Newspaper Page Text
:-.:, jrfsslssippi Navigation Closed,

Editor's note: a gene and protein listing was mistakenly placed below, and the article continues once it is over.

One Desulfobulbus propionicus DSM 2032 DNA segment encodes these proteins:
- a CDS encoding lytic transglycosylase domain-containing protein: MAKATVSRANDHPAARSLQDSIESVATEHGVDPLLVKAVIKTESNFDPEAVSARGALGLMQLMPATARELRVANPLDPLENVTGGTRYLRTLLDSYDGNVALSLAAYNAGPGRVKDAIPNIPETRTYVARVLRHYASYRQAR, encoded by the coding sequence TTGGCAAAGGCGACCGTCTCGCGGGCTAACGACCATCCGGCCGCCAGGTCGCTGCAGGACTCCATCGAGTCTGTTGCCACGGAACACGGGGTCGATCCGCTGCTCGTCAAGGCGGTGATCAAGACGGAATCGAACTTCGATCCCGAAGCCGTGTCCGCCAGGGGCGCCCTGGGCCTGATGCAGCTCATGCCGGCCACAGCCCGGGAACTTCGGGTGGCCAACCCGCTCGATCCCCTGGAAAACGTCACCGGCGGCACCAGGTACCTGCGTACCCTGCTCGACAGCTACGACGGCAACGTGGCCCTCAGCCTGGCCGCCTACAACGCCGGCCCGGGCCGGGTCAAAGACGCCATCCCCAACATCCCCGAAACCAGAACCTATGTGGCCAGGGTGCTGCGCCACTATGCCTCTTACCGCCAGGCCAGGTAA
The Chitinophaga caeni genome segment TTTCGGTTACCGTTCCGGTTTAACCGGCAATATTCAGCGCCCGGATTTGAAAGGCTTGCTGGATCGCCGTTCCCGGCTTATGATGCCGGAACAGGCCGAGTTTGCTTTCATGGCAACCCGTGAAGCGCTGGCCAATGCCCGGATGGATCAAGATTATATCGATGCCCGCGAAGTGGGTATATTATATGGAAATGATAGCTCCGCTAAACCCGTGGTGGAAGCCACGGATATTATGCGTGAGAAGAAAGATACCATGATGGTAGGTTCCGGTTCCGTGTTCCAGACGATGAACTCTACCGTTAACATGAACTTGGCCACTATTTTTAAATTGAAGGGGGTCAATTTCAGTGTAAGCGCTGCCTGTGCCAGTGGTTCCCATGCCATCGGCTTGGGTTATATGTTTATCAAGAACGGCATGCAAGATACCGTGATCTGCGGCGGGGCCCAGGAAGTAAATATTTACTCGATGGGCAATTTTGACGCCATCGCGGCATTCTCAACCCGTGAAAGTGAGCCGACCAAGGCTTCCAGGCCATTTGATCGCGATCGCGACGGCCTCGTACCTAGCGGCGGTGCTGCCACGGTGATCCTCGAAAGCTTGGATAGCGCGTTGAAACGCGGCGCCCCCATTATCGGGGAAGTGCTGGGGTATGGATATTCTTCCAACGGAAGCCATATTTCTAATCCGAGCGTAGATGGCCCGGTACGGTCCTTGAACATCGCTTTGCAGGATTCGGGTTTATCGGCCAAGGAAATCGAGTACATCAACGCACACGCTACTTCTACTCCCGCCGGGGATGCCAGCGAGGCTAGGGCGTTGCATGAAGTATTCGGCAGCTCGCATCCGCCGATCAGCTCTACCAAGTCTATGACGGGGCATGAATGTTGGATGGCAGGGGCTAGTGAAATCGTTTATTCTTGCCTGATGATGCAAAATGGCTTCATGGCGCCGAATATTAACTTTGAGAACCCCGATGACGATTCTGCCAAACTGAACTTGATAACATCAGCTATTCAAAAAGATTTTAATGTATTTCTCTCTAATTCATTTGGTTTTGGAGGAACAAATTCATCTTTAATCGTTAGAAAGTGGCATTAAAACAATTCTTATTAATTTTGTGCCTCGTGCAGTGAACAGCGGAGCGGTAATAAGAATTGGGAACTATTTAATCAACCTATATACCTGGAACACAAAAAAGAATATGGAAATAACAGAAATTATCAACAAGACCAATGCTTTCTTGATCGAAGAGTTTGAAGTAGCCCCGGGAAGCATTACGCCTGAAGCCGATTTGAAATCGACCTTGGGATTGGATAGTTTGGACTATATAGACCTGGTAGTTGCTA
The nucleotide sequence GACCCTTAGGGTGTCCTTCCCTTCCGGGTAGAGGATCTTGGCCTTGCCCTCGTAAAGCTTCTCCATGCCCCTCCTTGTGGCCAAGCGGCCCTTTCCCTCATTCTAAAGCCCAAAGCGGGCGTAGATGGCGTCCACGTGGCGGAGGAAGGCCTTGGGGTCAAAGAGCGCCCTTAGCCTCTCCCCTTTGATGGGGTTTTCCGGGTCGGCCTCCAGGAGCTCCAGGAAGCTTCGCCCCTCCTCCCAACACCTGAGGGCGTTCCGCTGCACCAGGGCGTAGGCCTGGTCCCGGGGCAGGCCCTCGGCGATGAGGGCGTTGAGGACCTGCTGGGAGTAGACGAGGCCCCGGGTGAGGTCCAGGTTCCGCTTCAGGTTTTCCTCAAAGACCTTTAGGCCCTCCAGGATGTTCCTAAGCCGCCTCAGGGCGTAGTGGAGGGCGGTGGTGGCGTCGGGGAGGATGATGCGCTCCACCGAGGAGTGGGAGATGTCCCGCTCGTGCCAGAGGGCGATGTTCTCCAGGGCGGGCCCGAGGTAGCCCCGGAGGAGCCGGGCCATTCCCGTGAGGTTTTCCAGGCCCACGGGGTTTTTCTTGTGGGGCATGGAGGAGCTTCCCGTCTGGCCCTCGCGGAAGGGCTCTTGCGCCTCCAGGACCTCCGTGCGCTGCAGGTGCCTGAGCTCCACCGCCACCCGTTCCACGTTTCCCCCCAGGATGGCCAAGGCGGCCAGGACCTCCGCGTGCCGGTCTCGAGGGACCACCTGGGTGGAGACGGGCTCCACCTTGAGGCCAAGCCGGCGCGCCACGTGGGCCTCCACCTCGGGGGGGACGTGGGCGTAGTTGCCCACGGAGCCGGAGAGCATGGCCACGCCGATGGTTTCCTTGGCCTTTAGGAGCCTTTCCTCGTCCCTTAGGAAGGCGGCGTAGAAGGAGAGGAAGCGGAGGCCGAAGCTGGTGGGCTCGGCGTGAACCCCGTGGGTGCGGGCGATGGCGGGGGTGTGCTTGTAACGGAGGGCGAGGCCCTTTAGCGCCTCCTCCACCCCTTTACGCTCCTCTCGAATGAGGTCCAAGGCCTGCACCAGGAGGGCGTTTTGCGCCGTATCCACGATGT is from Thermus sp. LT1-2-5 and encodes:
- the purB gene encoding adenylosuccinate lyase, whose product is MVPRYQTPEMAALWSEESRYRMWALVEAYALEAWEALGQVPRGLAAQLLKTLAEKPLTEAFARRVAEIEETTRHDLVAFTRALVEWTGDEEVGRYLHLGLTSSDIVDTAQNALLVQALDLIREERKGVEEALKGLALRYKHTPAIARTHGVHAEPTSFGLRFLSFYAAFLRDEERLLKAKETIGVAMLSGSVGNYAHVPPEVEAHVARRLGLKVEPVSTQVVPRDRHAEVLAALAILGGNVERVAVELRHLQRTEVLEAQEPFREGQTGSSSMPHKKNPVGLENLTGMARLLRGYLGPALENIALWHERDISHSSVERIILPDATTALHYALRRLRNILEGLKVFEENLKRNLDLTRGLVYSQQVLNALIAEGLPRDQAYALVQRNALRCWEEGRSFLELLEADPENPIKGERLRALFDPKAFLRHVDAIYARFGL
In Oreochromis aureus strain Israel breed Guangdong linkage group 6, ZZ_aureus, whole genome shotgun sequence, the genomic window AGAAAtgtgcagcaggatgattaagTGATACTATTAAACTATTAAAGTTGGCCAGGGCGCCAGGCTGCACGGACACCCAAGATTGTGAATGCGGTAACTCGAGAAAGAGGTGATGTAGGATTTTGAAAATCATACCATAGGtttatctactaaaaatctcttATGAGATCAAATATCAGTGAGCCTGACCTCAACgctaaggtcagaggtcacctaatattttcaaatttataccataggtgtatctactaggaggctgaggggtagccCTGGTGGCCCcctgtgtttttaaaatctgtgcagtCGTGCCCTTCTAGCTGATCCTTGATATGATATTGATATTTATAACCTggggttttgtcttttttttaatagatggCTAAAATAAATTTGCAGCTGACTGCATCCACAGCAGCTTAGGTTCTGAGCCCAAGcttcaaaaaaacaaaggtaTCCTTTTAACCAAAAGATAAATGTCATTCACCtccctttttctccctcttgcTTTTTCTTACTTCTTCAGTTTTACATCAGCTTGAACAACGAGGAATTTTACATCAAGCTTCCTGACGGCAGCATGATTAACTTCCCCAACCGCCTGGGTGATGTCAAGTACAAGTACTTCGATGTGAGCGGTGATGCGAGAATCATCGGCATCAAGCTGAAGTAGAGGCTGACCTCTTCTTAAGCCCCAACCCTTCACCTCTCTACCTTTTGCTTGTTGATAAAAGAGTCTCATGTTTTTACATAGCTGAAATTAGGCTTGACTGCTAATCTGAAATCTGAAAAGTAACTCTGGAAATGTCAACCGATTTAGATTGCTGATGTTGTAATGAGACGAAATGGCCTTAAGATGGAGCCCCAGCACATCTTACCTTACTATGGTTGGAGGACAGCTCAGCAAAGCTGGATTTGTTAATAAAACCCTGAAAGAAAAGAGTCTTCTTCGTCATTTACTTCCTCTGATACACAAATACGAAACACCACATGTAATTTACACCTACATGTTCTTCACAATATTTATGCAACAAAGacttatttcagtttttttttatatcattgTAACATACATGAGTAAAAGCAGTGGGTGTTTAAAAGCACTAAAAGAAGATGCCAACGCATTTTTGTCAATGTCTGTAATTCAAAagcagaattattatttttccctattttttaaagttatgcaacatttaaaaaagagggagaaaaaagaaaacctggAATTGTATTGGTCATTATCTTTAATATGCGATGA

^scatlne, la., Nov. 18—All com W navigation in the Mississippi iqriuer government protection osed. The season has not been ible from the rivermen's stand jt ., although traffic has been great. Usher Convicted of Manslaughter. Cedar Rapids, la., Nov. 12.—The Jury In tho case of Joseph Usher, charged with the murder of William arrity, returned a verdict of man daughter. Garrity worked for Usher .nd was killed the night of May 26. teher pleaded self-defense. Butchcr Butchers Himself. Nora Springs, la., Nov. 14.—The ead body of Walter Abendroth, pro prietor of the City meat market, was found in his slaughter house with his throat cut from ear to ear. The sup position Is that it is suicide, although the murder theory Is advanced. Supposed Pauper Had $25,000. Des Moines, Nov. 12.—Joe Walken heimer, an aged bachelor and sup posed pauper, living in a hovel in "evastopol, a suburb of this city, was sund dead in bed. When his place •was searched a will was found show teg he had $25,000 in cash, which he left to relatives In St. Louis. Suicide is Florence Jackson. Cedar Rapids, la., Nov. 14.—The young woman who committed suicide in an Iowa City hotel, where she reg istered as Mabel Ives, was Florence 'Jackson, whose home was at Traer, a. An unreciprocated infatuation for a young man of this city was the cause which prompted her 6uicide. Seguin Seeks Damages. Des Moines, Nov. 14.—Several prom inent county farmers, who are accused of mobbing P. A. Seguin for delivering an anti-fcatholic lecture, are made by Seguin 4he defendants in a $50,000 damage s(uit. The defend ants named are William Murphy, Wil liam McAuery, Je^ry Condon, Pat i( Condon, Jerry Flyrin, Patrick Flynn, jC. J. H. Murphy, tJ D. Murphy, C. C. Ipummel and John' O'Conners. Where Iowa Soldiers Are Burled. Des Moines, JNov. 14.—Adjutant general Byers hast secured a valuable ilst showing the jnames of the Iowa soldiers that lie bijirled in the national cemetery at Springfield, Mo. Iowa regiments fought) all down through Missouri into Arjkansas and many •were killed in the fighting. They were buried at parlous places and afterwards the bipdies were taken to the national cemietery at Springfield. The list is of aloout 200 of the Iowa soldiers and givjes their names and ipf'^ry records ^nd where they were inat'buried. It its probable that other similar records Jcrom national ceme teries will be sec lured. Iowa has no such records complete. SHOOTS WIFE WjHC pup .. 1 'ALL OVER IOWA O LEAVES HIM. R\ev Man Then Turns Revolver on Himself and Takes Hlis Own Life. Sioux City, Nov! 16.—Because his young wife refused] to live with him, James Dunn, a saloonkeeper, shot her and then turned tbte gun on himself, killing himself instamtly. The wife is in a critical condition at St. Joseph's hospital. The shoolting occurred at the home of DunnJ's father, where Dunn had prevailed upon his wife to meet him in the hc&pe that he could induce her to retuijn to him. When she refused he shot 'her. He had been drinking heavily, wl&ich was the cause of their separation.The two had been married only a yeai|. BREAKS LEG PLAyiNG FOOTBALL Member of Team fat Muscatine In jured and All Gaynes Called Off. Muscatine, la., Nov. 12.—Howard Parsons suffered a broken leg in a football game between teams of tho Muscatine High sctlool and Company C, Iowa National G'uard. Parsons was ^playing full back for the military com "f^pany. In a series, of line smashes he 'made a semi-hurdle and fumbled the ball. Seven or ei.gb1' men fell on him and bis thigh bone was snapped with a noise that wa.s heard in the grand stand. The military team disbanded immediately and many of the players left their suits on the gridiron, de claring th/at to be their last game. The high, school team has also dis banded. 'The Thanksgiving game and jail congests planned for next week have een called oft. DE.DICATE NEW ARMY POST. General Bates and His Staff the Only Military Men Present. Dep Moines, Nov. 14.—There was som/e disappointment in Des Moines over the fact that none of the army officers who had been invited to the army post dedication came save Gen eral! John C- Bates and members of his staff from Omaha, who partici pated in the parade, first in automo biles through the city and then in carriages to the site of the army post a£ Fort Des Moines. The feature of the day was a great barbecue at the post, participated in several hundred Des Moines people ('and visitors, where roast ox and bread •were served to them free. Congress man Hull was present, having come from Washington especially to attend the dedication, inasmuch as he has been more interested in the building of the post than any other. General I BateB was greatly pleased with the post and stated that he would send $$ two companies of colored infantry here to assist in guarding it until the arrival of the Eleventh cavalry, which f'* will be the first to regularly occupy m' the buildings. Mr. Mth'i Portrait of Dickens. It was early in the fifties that John Forster asked me to paint a portrait of Dickens for him. I gladly consented and was about to propose a day for the fls»* sitting when Forster stopped me by mentioning what he called a most unfortunate propensity which Dickens had developed—he was actually grow ing a mustache! 'Tls just a fancy of the moment," said Forster, "and we must wait till the craze has passed away." A very few months convinced us that the mustache, so far from pass ing away, was rapidly growing into what threatened to be a formidable beard, so, unless one-half of the face was to be lost to us, no more time should be lost. My Idea was to paint him in his working clothes, but when I found that he always wore a light bright blue silk coat with big red cuffs every morning when he took pen in hand I remonstrated so successfully that after a little hesitation he con sented to wear the black jacket in which he now appears at South Ken sington.—W. P. Frith, R. A., in King, His Navy and Army. Andnbou and Hid Hair. Audubon, the great naturalist, early in his career wore his hair very long. He wrote in his diary one day: "I wear my hair as long as usual. I be lieve it does as much for me as my paintings." However, in 1827 his friends succeeded in persuading him to get his hair cut according to the pre vailing fashion. On March 19 of that year he wrote in his diary: "This day my hair sacrificed and the will of God usurped by the wishes of man. As the barber clipped my locks rapidly It re minded me of the horrible times of the French revolution when the same operation was performed upon all the victims murdered by the guillotine. My heart sank low." Further to express his grief the margin of the page on which this entry was made he painted black about three-quarters of an inch deep all around. Eaglea In the Tennessee Mountains. There are many eagles in the Ten nessee mountains, and consequently there are many mountaineers who are expert catchers of the young eagles. These reap rich rewards in return for their perilous risks and adventures, and some of them receive as much as $2,000 for a single year's catch. The keen eyed hunters watch the nests un til the young are hatched and then, patiently waiting for the mother bird to leave in search for food, make short work of the capture, while the mother bird is invariably shot to death upon her return to the nest and in her fren zied search for her young. Bolder hunters than these make attacks at night, while the less experienced use snares and nets, a method, however. In a majority of cases, unsuccessful. Cast Iron. By altering the rate of cooling the strength of i«en can be greatly changed, and the test bars are often run sepa rately from the casting and cooled quicker, so that they usually have greater strength, sometimes more than twice as much. Separately cast test bars are always stronger than those cast on the castings itself, and of the latter the one nearest the heaviest part of the casting is always the weakest. The remedy, as above indicated, is simple when the false witness has once been pointed out. An Apt Headline. An English weekly, speaking of head lines, tells of an excellent one which appeared over a story of the Pigott forgery. In that case one of the de vices by which Sir Charles Russell brought the unfortunate forger to bay was by getting him to write the word "hesitancy." In the forged letter the word was misspelled "hesitency." The day the flight of Pigott was announced an editor suggested the headline, "The Man Who 'Ilesitetes' Is Lost," and it was so excellent that It was immedi ately put in type. Smell and Taste. The sense of smell is most nearly al lied to that of taste. Hearing and see ing depend upon nerve responses to vibrations in the air and in the ether. In order to tuste a substance It has to be wholly or partially dissolved in or der to smell a substance It must en counter the olfactory organs as a va por, an emanation, a cloud of particles arising from odoriferous matter. Durial. "How much better I like the word 'burial' than 'funeral.' The burial is just the fulfillment of our latest pray ers. 'None of self and all of thee.' The poor pettiness of that which is not liv ing and loving and so glorified in him, all buried away, and nothing precious iu his sight, and so in ours, can be buried there!"—"Letters of Emelie Rus sell Gurney." Sportinjf Blood. Bllzzer I heard that Bllgewater jumped out of his yacht and was Crowned. Buzzer—Shocking! Did he do it with suicidal intent? Blizzer—Oh, no! He was racing and did it to lighten his boat and thereby win the race. A Mean Trick. "That's the meanest man I ever ran across," said the book agent. "What has he done?" "Kept me calling day after day, and finally said he didn't care anything about reading, but he enjoyed hearing me talk." The legal duration of a patent in Germany is fifteen years from tlve date of application, and additional pat ents expire at the same time as the main patent. Inventions which apper tain to articles of food or medicine cannot be patented in Germany. DIETRICH INDICTED. GRAND JURY FINDS BILL AGAINST SENIOR NEBRASKA SENATOR. Latter is Postmaster at Hastings and Ex-Mayor of the City—Accused Men Insist It is Only a Political Quarrel and Result of Spite. Omaha, Neb., Nov. 17.—The United States grand jury last night returned true bills against United States Sen ator Charles H. Dietrich and Post master Jacob Fisher of Hastings, Neb., charging them with bribery and con spiracy. The senator is charged with accepting a bribe from Fisher in consideration of which the latter was recommended for the postmaster ship of Hastings. This indictment is said to be the first ever returned against a United States senator on charges of this na ture, and caused intense excitement in government official circles in Oma ha and adjoining towns when it be came public. Just what action will be taken, if any, to apprehend Senator Dietrich could not be learned. The last witness called before the grand jury was William Dutton, a hardware merchant of Hastings. Ac cording to Dutton's testimony he act ed as intermediary in all the alleged transactions between the indicted men, and after hearing his evidence the grand jury excused the remaining witnesses, who had not testified, and at once prepared its report to Judge Munger. The jury is composed of twenty members, nineteen of whom are said to have voted for the indict ment and one against. The members come from all parts of the state, no two of them being a resident of the same town, and are mostly prominent business and professional men. Four other cases, said to be of a sim ilar nature, are being investigated by the grand jury, and a report on all or part of them is expected very soon. All are cases in which postoffices and postmasters are concerned. Fisher Makes a Statement. Postmaster Fisher and his deputy, Edward Francis, both of whom were subpoenaed as witnesses, were seen at their hotel in Omaha last night, and Mr. Fisher made this statement: "This is the first I knew of indict ments being returned against Senator Dietrich and myself. I can say, how ever. that they are the result of po litical persecution, and that I have been treated unfairly in the matter. I have been in Omaha ten days, expect ing to appear before the grand jury as a witness. Not being called to tes tify I made application both to the dis trict judge and to Foreman White to be permitted to make a statement to the grand jury. I was unable to se cure a hearing, however, and was dis missed with the assurance that I would not be called as a witness. There is really nothing in the charges and my friends will support me in my defense. If witnesses had been per mitted to have been cross-examined the result would have been quite dif ferent and no indictment would have followed. I have been in Hastings twenty-six years as a business man and do not anticipate any serious con sequences as the result of the report of the grand jury. Men have pushed this matter who were turned down for reappointment, and have trumped up charges to 'get even.'" Washington, Nov. 17.—Senator Diet rich and Editor Rosewater of the Omaha Bee have arrived in this city and all inquirers as to the indictment of the senator were referred to Mr. Rosewater. They declared the indict ments were the result of a political quarrel. Mr. Rosewater said Mr. Dietrich had a good defense, and add ed he and the senator had come to Washington at this time to bring about the removal of District Attorney Summers. He said they had already been to the white house on this mis sion. Mr. Rosewater declared that District Attorney Summers had pushed the charges against Senator Dietrich for the reason that they were politically antagonistic. BRIGHAM TALKS TO FARMERS. Urges Firm Stand Against Organized Labor and Capital. Rochester, N. Y., Nov. 17.—Assist ant Secretary of Agriculture J. P. Brigham addressed the National Grange, of which he was master for nine years. He urged the farmers to take a firm stand against the "tyranny of organized labor and organized cap ital." Both, he said, were threatening problems, which the agricultural class alone could solve. His words were received with great enthusiasm. Two important resolutions were in troduced. One from Oregon called for an investigation of the charges that the railroads are charging the govern ment more than they charge the ex press companies for carrying packages. The other demanded a compensation for rural mail route carriers which would equal that received by city mall carriers. Both resolutions were re ferred to the legislative committee. An important resolution was intro duced in relation to the scarcity of farm labor, asking Secretary of Agri culture Wilson what can be done to induce tho immigration into the United States of competent farm la borers from foreign countries. Requisition for Zelgler. Jefferson City, Mo., Nov. 17.—Gov ernor Dockery issued a requisition on Governor Odell of New York for the return of William Ziegler, the baking powder magnate, to Jefferson City, to answer to the indictment found against him by the Cole county grand jury on the charge of attempted brib ery in connection with the alum bill legislation in 1901. ^feii»if4f^Vi^!^^^''iJI,',MM -^'i V»/ ,. *V %Ti.'fSlHf?--'/ 4 1 AatlmoBj, That terrible poison, antimony, known most familiarly In the compound called tartar emetic, has a very interesting history. It was introduced into medi cine some centuries ago by Paracel sus. Its name signifies that it Is "against monks," as some on whom it was tried displayed the now familiar symptoms. Its use in modern medicine has been reduced to the vanishing point with other depressing measures, such as bleeding. In the table which ar ranges the elements In series and shows their connections—so that all are probably modifications of one universal substance—there is a sequence, nitro gen, phosphorus, arsenic, antimony, bis muth. Sir Lauder Brunton has shown that these possess many common prop erties in their action upon man and that these properties vary In relation to the place of each in the scale. In the days before chloroform antimony and tobacco were used to produce the partial unconsciousness which attends their action. How to Warm Gold Plates. Various departments of "household hints" have unaccountably neglected to tell how solid gold plates may be warmed for the meat courses at din ner. This may be done in the right or the wrong way. The right way is ex emplified at Castle Kilkenny. This is one of the oldest inhabited dwellings in the world, some of the rooms being 800 years old. Among its ancient treas ures Is a service of gold plate. Besides the ordinary plate service, Castle Kilkenny has the whole series of gold cups used at coronation ban quets down to the time of George IV. The gold of the service plates is almost without alloy, consequently very soft and easily marred. Hence the plates are warmed and presumably also washed after use by being dipped into hot water held by a paU- of tongs whose tips have been muffled In cham ois leather. Tickling the Debtors. John Barrett was only twenty-seven years old when President Cleveland appointed him minister to Slam. The first important task which confronted the youthful envoy was to jiress a claim against the Siamese government for $1,000,000. Experienced ambassa dors warned him against using threats in obtaining the money. "Be cunning avoid arrogance," they said. "That Is," responded Mr. Barrett, you favor tickling with a straw to pricking with a bayonet." The statesmen nodded assent. When the young minister had finally succeeded in collecting the claim the ambassadors asked In astonishment, "How did you accomplish it?" "By tickling," explained Barrett. "I had to tickle them almost to death, though, before they agreed to pay it." Coffee For the Inebriate. A traveler has made the observation that coffee drinking people are very seldom given to drunkenness. In Bra zil, for Instance, where coffee is grown extensively and all the inhabitants drink it many times a day, intoxication Is rarely seen. The effect Is not only noticeable among the natives, but the foreigner who settles there, though possessed of ever such a passion for strong drink, gradually loses his liking for alcohol as he acquires the coffee drinking habit of the Brazilian. Foand a Parallel. An English country vicar discovered not long ago one of his male servants was 'bit of stealing his potatoes. oued the fact to his curate unu 1 advice. "Well," replied the curate, "of course you must remember what the Bible says, 'If any man take away thy coat let him have thy cloak also.'" "I see," mused the vicar. "Well, in this case, as the man takes my pota toes I'd better give him the sack!" Animal* In Alcohol. M. Grobaut, professor of physiology in Paris, in describing the effect of al cohol upon animals says that the suc cessive stages of intoxication through which they pass are gayety, sadness, solemnity and a supreme intoxication which ends in death, llabbits are very curious when under the influence of liquor, and a drunken kangaroo is bru tally aggressive. AvertlnK the Evil. Mildred (very superstitious) Oh, dear, 1 would never have accepted you, Jack, if I had remembered it was Fri day evening! Jack—There's only one way to avert the evil omen, darling. We must very carefully kiss each other seven times at least every seven minutes during tho first seventy minutes of our en gagement. Jenkinn W«« Ignored. William Pitt's last words are said to have been, "My country, oh, how I love my country!" Pitt's butler afterward said that the statesman's dying words were, "I hope the country will do some thing for Jenkins." The butler was Jenkins, but nobody accepted his testi mony and the country certainly did nothing for Jenkins. Not an Authority. There are some persons who can't take a joke, but Fogg Is not one of them. One of the boys, acquainted with Fogg's frequeni changes of abode, ask ed him which he thought was the cheaper, to move or to pay rent. "I can't tell you, my dear boy," re plied Fogg. "I have always moved." Economical. Friend (to amateur artist)—I suppose you'll give up painting when you mar ry? Amateur—Oh, no! It'll be so conven ient and economical when we have to make wedding presents. SALUTES NEW FLAG PROUD DAY FOR THE REPUBLIC 07 PANAMA. Admiral Glass Drinks Its Health While Isthmian Band Plays Star Speigled Banner—Toast Canal and President Roosevelt. Panama, Nov. 18.—The United States flagship Ma- blehead hoisted the flag of the Republic of Panama and sa luted it with twenty-one guns. The Tres .tovlembre, a gunboat of Pana ma, displaying the American flag an swered the salute. The shore bat teries also fired a salute of twenty one guns, which the Marblehead an swered. Admiral Glass. Consul Gudger and Commander Phelps officially called on the junta. A military band played the "Star Spangled Banner" on the Amer icans' arrival at the palace, and on their departure from that building. They were received by the members of the junta. Admiral Glass said he was glad to officially call upon the government of the republic of Pan ama. It had been a great pleasure for him to salute the flag of the new re public, for whose prosperity and great ness he expressed the best wishes. Senor Arango, a member ef the Junta, answered, saying that in the name of the junta and of the people of Pan ama he expressed sincere pleasure at the presence of the gallant fleet in Panama bay representing the noble people and government of the United States, "to whom the isthmus is deep ly grateful for the hand of fellowship so generously and promptly extended to them by its great president." Mr. Gudger proposed a toast to a new Panama canal treaty, which was answered by General Varon, who toasted President Roosevelt and the United States army with great cordi ality. The people of Panama are happy over the official recognition of the flag and the event is being celebrated en thusiastically. REVOLUTION IS HINTED AT. Minister Beaupre Cables of Conditions at Bogota. Washington, Nov. 1(5.—A revolution in Colombia is not impossible, accord ing to a dispatch received at the state department from United States Min ister Beaupre at Bogota. He described the feeling in tho capital city as pan icky. The minister has delivered to the Colombian government his instruc tions sent him by the state depart ment, advising him that the United States has entered into relations with the government at Panama and com mending to both governments of Co lombia and Panama the "peaceful and equitable settlement of all questions at issue between them." Mr. Bunau-Varilla, the minister from Panama, continued his efforts to se cure recognition of the new govern ment by the European nations. The French government is anxious that the republic of Panama shall guarantee to the Panama Canal company and the French citizens Interested therein all the rights, privileges, etc., now held by them. This guarantee is desired before any steps looking to the recog nition by France is given, and M. Va rilla cabled his government for au thority to make such representations. He received a long cablegram from Panama expressing thanks to the gov ernment of the United States for its courtesy in offering the privileges of United States warships to General Reyes on his arrival at the isthmus of Panama should be desire to go aboard one. The cablegram says the greatest enthusiasm exists throughout the re public of Panama over the reception given to its minister here and to the recognition of the new republic. In official circles here the opinion is expressed that the commission con sisting of Generals Reyes, Holguin and Ospina, which, according to the dispatches from Bogota have started on a peace mission to Panama, are embarked on a hopeless task. It is now too late, it is said, for the hope of anything to be accomplished. It is felt here that the Panama people will not treat with them, as it is not likely that the isthmians will care to become again a part of the Colombian govern ment. The state department received information that the president's yacht, the Mayflower, had arrived at Colon with Admiral John G. Walker, the president of the isthmian canal com mission. who is to make an investiga tion of affairs on the isthmus and re port to the president, and Rear Ad miral Coghlan, who is to assume com mand of the American fleet on the At lantic side of the isthmus. 6AN DOMINGO SCENE OF BATTLE. Insurgents Still Bombarding City and Situation is Serious. San Domingo, Nov. 18—The political situation here is serious. The insurg ents are bombarding the city. Generals Figuero and Sanchez are refugees in the foreign legations. The city Is completely invested by 4,000 men un der Pickardo and four other generals. A general attack is expected within the next few days. General Gil re fuses to capitulate and it is believed that the fighting will be severe. The situation is desperate and fighting on the streets is likely to occur at any moment. The cruiser Baltimore has been compelled to leave to re-coal. Minister Powell is endeavoring to pro tect American interests with the lim ited means at his disposal. A German naval vessel is ready to land troops at a moment's notice. The insurgents endeavored to have Minister Powell recognize them, but this the minister refused to do. ^*"w" The Nose. Use the nose to breathe through and not the mouth. In winter and spring particularly must this care be taken. If the mouth is kept open large drafts of cold air rush directly in upon the lungs, chilling the body almost In stantly. If the mouth Is kept shut the air can reach the lungs only by the circuit of the nose and head, and it be comes warmed before reaching the lungs. It is asserted that the reason the American nose is becoming more and more narrow is owing to the repre hensive habit of breathing through the mouth rather than following the inten tion of nature. Russians as Ltn&aists. Every educated Russian knows three languages besides his own and many of thorn four. Knowledge of the Eng lish, French and German languages is considered necessary to culture. A fam ily having small children employs two to four governesses, from whom the children learn foreign tongues before tliey are taught the more difficult Rus sian. This command of language makes possible the fact that Russians have a better knowledge of the world's affairs than any other people. The Best Remedy For Croup. [From Atchison, Kan., Daily Globe.] This is the season when the woman who knows the best remedies for croup is in demand in every neighborhood. One of the most terrible things in the world is to be awakened in the mid dle of the night by a whoop from one of the children. The croup remedies are almost as sure to be lost, in case of croup, as a revolver is sure to be lost in case of burglars. There used to be an old-fashioned remedy for croup, known as hive syrup and tola, but some modern mothers say that Chamberlain's C'ough Remedy is bet ter, and does not cost so much. It causes the patient to "throw up the phlegm" quicker, and gives relief In a shorter time. Give this remedy as soon as the croupy cough appears and it will prevent the attack. It never fails and is pleasant and safe to take. For sale by Nick Doffing & Co., Exira, Iowa. IOWA'S GREATEST DAILY NEWS PAPER FOR ONLY $2.00 FOR A YEAR. The Des Moines Daily Capital Again Makes Its Bargain Day Offer- Dec. 28, 1903, the Day. on Monday, December, 28, the fifty-sev enth anniversary of the admission of Iowa into the union, the Des Moines Daily Cap ital can be secured for $2.00 for the entire year of 19(M, by mail only. The regular price is $3.00. This is the Capital Sixth an nual "UxVRGAIX DAY." Present subscrib ers can net the paper at tli^s price bv pay ins their present account and remitting $2.00 for the new year. Write your letter and mail your check, postal or money or der for $2.00 on December 28 and send the same to Lafe Young, Des Moines, Iowa. If you are already a subscriber, send the Capital to your friends for a Christmas present. The Capital is a superb metro politan evening newspaper publishingthe full leased wire report of news of Asso ciated Press, furnishing all the news of Iowa and the world. Its market reports are unexcelled. The Capital being an evening paper reaches nearly all the post offices in the state in time for distribution on tho Rural Routes the following morn ing. In 1904 the Daily Capital will con tinue to be the greatest newspaper in the state. Remember the date-December 28, three days after Christmas, three days be fore New Years. Fire and Lightning If you want a good, safe, cheap insurance, the GREELEY MUTUAL will not take a back seat on farm property for any other company. We now have $250,000 Insurance in force. Averages about $1.50 ona a thousand per year. Anyone de siring to insure call on or address M. l.riASTERSON, dreeley Township,"3 postofflce Exira, Iowa, R. P. D. No. 1. FRED WAHLERT, Exira, or P. C. SCHWENNEKER, Adair. Alsoyagents for the State Mutual Wind storm of Des Moines. Attention Farmers. Why remain iu the North and stay iu doors six months in the year consuming what you raise duriug the other six mouths? Go south where you can work out doors every month in the year, and where you are producing something the year round. If you are a stock raiser you know your stock are now ''eating their heads oil" and, besides, have to be protected from the ri gors of winter by expensive shelter. Economical stock feeding requires the combination of both ilesh-forming and fat forming foods in certain pro portions. Alabama and Florida produce iu abundance the velvet bean and cassava, the first a liesh producer, and they are the cheapest and best fatening materials known to the world. More money can be made and with less labor, in gener al farming, fruit and berry growing and truck garden ing along bur road in the South than in auy other section of the Union. If you are interested and desires further information on the subject, address C. A. PARK, Gen'l Immigration and Industrial Agent, Louisville & Nashville R. R. Co., Louisville, Ky.